Editorial: Dueling art festivals? Bad idea. Bad omen.

🕐 3 min read

If we’ve heard it once we’ve heard it a thousand times: “What Fort Worth needs is another downtown art festival – one that would be held at the same exact time as the enormously popular, massively attended Main Street Fort Worth Arts Festival.”

Yeah, right. That, dear readers – and we say this because a reader once advised us to be patently obvious when indulging in sarcasm or satire – that, dear reader, was sarcasm.

The Main Street Fort Worth Arts Festival, now in its 35th year and enjoying a much-anticipated return after being sidelined in 2020 and 2021 by the COVID-19 pandemic, is a deep-rooted downtown tradition that needs no imitators and that has unequivocally earned the right to carry on without intrusion by interlopers.

But we here are, celebrating the Main Street Festival while simultaneously looking askance at a downtown party-crasher presumptuously dubbed the “Fort Worth Art Fair” – when if fact it is nothing more than the Sundance Square Management Art Fair. The owners of Sundance Square, a 35-block segment of the expansive downtown business district, have foisted this new festival upon us as an apparent act of spite against their critics and perceived enemies.

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It’s not entirely clear when or why the idea for a competing festival was hatched but we know this: It was announced shortly after Sundance Square was thwarted in its efforts to substitute its own landscaping preferences for the city’s downtown landscaping theme.

And who do you suppose oversees the downtown landscaping regulations that Sundance Square doesn’t like? Why, it’s none other than Downtown Fort Worth Inc., the very same organization that operates the Main Street Fort Worth Arts Festival.

Landscape this, someone at Sundance Square headquarters surely said when the new art fair hit the fan.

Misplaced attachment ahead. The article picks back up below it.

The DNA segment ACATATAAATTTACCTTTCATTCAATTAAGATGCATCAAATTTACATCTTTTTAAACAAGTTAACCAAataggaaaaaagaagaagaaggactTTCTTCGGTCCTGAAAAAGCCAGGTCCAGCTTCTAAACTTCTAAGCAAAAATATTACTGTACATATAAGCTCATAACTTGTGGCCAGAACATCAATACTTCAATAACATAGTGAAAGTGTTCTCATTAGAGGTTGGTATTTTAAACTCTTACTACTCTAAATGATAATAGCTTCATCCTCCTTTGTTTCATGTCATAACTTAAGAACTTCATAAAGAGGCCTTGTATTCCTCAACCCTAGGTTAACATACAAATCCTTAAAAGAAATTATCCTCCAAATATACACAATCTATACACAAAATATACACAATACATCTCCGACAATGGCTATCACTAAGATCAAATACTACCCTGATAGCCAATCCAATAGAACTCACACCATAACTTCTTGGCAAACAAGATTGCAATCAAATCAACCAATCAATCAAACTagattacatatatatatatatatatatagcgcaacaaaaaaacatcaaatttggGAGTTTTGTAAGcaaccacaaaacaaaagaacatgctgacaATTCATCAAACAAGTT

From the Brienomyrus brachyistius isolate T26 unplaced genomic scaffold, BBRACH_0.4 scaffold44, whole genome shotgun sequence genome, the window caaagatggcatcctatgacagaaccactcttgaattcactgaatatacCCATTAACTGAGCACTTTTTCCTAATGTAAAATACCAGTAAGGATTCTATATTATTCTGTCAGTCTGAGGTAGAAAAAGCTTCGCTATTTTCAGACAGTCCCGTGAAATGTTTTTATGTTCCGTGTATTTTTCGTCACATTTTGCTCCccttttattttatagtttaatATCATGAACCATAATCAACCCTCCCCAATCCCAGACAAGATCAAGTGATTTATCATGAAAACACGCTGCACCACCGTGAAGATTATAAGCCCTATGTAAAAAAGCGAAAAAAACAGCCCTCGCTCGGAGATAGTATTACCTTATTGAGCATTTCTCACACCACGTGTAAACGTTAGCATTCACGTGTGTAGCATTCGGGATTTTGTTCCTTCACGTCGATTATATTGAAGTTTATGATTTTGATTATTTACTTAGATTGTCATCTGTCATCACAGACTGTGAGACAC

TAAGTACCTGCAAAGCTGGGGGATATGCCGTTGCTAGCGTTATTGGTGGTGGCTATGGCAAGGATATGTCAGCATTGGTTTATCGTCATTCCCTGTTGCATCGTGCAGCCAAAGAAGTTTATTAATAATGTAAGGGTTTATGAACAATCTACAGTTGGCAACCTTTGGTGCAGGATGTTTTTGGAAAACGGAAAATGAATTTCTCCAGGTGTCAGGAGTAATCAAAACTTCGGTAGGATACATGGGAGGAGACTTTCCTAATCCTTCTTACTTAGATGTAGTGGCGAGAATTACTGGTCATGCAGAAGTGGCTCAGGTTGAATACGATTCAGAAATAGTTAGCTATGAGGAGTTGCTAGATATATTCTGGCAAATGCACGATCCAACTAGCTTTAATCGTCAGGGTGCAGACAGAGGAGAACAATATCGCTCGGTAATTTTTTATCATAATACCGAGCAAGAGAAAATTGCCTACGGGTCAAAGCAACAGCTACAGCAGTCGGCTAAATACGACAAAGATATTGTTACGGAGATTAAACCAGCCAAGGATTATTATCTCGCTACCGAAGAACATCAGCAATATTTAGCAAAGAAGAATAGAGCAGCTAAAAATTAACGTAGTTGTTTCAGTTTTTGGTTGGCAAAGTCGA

Look, folks, the Fort Worth Art Fair presents no meaningful threat to the Main Street Fort Worth Arts Festival. The traditional event will go about its business, will draw thousands of visitors to downtown streets and businesses, and will create four days of lasting memories for participants and festival-goers, just as it has for three and a half decades.

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The problem here, and the reason for our ire, is what the new festival represents: an unfortunate breakdown of another great Fort Worth tradition – the long cherished (and long envied by other cities) practice of the city’s leaders and communities working together for the common good. Unity of purpose and citywide teamwork have been the hallmarks of Fort Worth’s development, growth and achievement for as long as anyone around these parts can remember. To see that foundation of the city’s success crack and potentially crumble is discouraging and alarming. It does not bode well for Fort Worth’s future.

The issue of dueling arts festivals might seem insignificant in the overall scheme of things as the nation’s 12th largest city attempts to evolve and adapt in a changing world. But it’s another manifestation of an underlying problem that was highlighted March 30 with the announcement that a mainstay of the downtown restaurant scene, Reata, is looking for a new home because Sundance Square management has refused to negotiate a Reata lease renewal.

The Business Press has recently detailed other incidents of turmoil involving Sundance Square ownership, businesses and others concerned with the economic viability of the downtown business district. It’s a simmering source of concern that is growing worse, with no solution in sight.

Sundance Square has been a proud, prosperous and vital anchor of the Fort Worth economy for many years. It is disheartening to see it become a negative influence.

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